Life in Colorado is all about adventure. It’s half the reason people end up here. That’s good news for me, since I’m a bit of an adrenaline junkie myself, because it means I get adventurous clients! Like Katie and Matthew, who met in Colorado and did most of their initial bonding over rock climbing. With engagement shoots, if at all possible, I love to incorporate unique qualities about the couple, whether it’s shooting in their favorite park where they spent lots of dates, or at the place where they love to get ice cream, or something they really like to do together. When I suggested we do a climb for their engagement shoot, they were all about it!
This type of shoot was a first for me. I had shot on a sailboat and on hikes before, but never something where I was as much physically involved as I was photographically! I learned a thing or two on this shoot that I’ll carry with me, so I thought I would share some of those things here (along with some photos of this super beautiful couple).
1 – Pick a route that gives a good bang for your buck.
That is, one that is easy but delivers great views and photo ops along the way and (especially) at the top. You also want to make sure that the route has some decent shelves along the way for all of you to sit, if you want to shoot as you go. Make sure the top of the route will have enough room for all 3 of you to move around and get different poses. It’s also best if the couple has done the route at least once before (preferably more), so they are comfortable, know the way, and can be more relaxed. An easier route is better as photographer, too, because we have enough to think about with lighting, choosing lenses, how to frame the shot, etc. without trying to think about getting through the shoot without any permanent scars!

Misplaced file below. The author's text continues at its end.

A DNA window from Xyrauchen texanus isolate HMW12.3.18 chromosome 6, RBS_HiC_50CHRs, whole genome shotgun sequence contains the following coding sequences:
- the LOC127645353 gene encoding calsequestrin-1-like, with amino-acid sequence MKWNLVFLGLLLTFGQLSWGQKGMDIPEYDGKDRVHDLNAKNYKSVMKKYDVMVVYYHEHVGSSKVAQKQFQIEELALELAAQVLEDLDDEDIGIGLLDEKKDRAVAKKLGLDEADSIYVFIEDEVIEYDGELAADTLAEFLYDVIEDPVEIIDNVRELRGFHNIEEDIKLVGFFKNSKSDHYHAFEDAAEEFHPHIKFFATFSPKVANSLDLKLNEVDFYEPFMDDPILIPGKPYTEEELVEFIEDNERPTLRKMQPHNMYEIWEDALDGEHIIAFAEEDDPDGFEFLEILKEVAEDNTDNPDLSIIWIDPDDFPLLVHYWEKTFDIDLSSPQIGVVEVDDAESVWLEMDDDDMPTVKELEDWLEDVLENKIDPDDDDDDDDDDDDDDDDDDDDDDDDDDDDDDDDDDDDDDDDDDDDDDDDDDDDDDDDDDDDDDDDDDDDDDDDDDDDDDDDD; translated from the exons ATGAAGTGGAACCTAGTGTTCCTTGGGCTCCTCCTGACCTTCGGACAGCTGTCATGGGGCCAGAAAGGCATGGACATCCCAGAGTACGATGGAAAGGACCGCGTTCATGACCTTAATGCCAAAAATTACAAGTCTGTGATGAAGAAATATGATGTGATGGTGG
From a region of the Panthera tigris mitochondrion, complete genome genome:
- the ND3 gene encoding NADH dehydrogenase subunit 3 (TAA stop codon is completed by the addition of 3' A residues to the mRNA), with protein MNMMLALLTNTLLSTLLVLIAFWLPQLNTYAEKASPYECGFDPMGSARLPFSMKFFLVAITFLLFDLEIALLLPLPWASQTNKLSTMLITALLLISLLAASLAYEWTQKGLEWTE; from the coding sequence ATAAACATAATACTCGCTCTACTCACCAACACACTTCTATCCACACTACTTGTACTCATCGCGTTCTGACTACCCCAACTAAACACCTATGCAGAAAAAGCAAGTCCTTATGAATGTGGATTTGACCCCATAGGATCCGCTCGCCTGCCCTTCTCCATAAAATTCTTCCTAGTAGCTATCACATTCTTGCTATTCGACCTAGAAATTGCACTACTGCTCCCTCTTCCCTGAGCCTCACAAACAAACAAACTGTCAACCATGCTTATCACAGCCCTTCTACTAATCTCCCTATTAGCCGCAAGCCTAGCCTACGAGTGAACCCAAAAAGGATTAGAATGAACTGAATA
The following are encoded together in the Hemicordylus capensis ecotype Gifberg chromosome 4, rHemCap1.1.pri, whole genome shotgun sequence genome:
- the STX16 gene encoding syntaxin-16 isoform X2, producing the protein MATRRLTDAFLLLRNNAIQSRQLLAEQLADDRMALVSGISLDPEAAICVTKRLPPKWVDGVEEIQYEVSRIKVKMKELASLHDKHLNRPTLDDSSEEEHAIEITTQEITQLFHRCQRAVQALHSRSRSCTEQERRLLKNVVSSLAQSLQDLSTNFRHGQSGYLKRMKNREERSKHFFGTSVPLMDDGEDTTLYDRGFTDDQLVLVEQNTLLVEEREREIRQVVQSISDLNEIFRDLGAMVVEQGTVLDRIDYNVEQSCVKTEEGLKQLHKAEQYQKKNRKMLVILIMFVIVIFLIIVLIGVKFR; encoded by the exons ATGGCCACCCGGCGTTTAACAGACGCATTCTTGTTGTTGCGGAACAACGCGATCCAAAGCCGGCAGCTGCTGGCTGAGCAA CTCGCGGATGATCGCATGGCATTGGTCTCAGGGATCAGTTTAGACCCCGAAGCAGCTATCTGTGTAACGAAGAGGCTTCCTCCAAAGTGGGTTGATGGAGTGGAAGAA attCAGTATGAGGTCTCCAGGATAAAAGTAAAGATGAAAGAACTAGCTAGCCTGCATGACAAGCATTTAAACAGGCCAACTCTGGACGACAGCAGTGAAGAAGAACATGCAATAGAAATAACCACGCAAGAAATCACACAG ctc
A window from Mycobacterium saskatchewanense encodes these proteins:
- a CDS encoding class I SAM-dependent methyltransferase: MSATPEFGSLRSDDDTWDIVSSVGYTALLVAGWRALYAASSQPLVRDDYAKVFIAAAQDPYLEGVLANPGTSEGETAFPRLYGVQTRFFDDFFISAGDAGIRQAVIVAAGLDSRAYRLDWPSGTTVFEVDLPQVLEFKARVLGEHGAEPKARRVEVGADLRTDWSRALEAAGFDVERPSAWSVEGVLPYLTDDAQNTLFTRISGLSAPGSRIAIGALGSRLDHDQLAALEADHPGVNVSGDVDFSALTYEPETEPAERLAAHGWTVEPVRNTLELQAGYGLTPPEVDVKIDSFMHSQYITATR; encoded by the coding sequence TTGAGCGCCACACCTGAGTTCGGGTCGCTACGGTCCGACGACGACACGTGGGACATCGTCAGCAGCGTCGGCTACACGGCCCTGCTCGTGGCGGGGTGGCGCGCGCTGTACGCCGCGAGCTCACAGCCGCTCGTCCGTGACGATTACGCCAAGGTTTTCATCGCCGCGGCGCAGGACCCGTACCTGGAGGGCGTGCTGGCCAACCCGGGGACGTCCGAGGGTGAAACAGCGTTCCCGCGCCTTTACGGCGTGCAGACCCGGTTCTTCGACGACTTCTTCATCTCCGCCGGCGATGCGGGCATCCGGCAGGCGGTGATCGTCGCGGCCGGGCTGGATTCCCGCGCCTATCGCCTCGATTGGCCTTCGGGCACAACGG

2 – Take the proper gear.
I used my Lowepro backpack that slings around and allows me to open it from the side. I highly recommend something like this, and Lowepro does a great job making packs for adventurous photographers. Obviously, you need climbing shoes, harness, ropes, HELMET, etc. I only own shoes, so I made sure the others had the rest. I took one camera with 3 prime lenses, which, in hindsight was okay. I love primes, but a zoom would’ve way easier to manage than trying to switch between lenses the whole way. In the end, the primes were worth it because nothing broke and I love the images. A jacket is a good idea because you can put extra battery and memory card in the pocket for easy access, should you need it.
I also took my GoPro on this adventure, and I am SO glad I did. It was the perfect occasion for it! With the headstrap ($3 on ebay), it slipped right over my helmet and was incredibly easy to get extra shots with.
3 – Plan according to time and weather.
Since Matthew and Katie had completed this route several times before, they knew how many hours it would take. We had to hike to the base, climb to the top (it was multi-pitch), rappel down, then hike back to the car. I looked at the dusk/sunset times, and we worked backwards from there. This worked perfectly, and we gave ourselves some wiggle room, too, which was great because the climb and photos took longer than anticipated. We also kept an eye on weather that week to make sure it wasn’t going to be thunderstorming! Colorado weather changes about every ten minutes, so we didn’t take the forecast too seriously until the day before.
All in all, this was an amazing experience and I would be pumped to do it again. If you or anyone you know needs some adventure photos, please get in touch :)
[route was Flatiron #1 in Boulder, CO. Gear: Nikon d700 with 28mm, 85mm, and 50mm lenses. GoPro Hero3] The first photo is from the GoPro, rest from Nikon.